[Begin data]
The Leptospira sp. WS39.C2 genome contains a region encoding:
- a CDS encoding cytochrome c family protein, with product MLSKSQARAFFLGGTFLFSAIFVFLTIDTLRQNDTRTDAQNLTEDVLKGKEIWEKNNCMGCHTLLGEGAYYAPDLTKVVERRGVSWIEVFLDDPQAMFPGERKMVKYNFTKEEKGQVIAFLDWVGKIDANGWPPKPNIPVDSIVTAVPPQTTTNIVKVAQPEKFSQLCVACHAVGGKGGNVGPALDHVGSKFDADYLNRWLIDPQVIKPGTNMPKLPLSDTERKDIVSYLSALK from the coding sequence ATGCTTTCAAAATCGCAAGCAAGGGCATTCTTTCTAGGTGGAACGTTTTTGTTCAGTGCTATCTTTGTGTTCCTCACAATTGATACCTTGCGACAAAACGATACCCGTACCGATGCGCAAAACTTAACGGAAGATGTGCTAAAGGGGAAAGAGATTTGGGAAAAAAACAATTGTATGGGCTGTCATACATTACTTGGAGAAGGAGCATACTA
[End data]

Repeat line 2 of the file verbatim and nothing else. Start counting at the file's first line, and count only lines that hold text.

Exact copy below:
- a CDS encoding cytochrome c family protein, with product MLSKSQARAFFLGGTFLFSAIFVFLTIDTLRQNDTRTDAQNLTEDVLKGKEIWEKNNCMGCHTLLGEGAYYAPDLTKVVERRGVSWIEVFLDDPQAMFPGERKMVKYNFTKEEKGQVIAFLDWVGKIDANGWPPKPNIPVDSIVTAVPPQTTTNIVKVAQPEKFSQLCVACHAVGGKGGNVGPALDHVGSKFDADYLNRWLIDPQVIKPGTNMPKLPLSDTERKDIVSYLSALK from the coding sequence ATGCTTTCAAAATCGCAAGCAAGGGCATTCTTTCTAGGTGGAACGTTTTTGTTCAGTGCTATCTTTGTGTTCCTCACAATTGATACCTTGCGACAAAACGATACCCGTACCGATGCGCAAAACTTAACGGAAGATGTGCTAAAGGGGAAAGAGATTTGGGAAAAAAACAATTGTATGGGCTGTCATACATTACTTGGAGAAGGAGCATACTA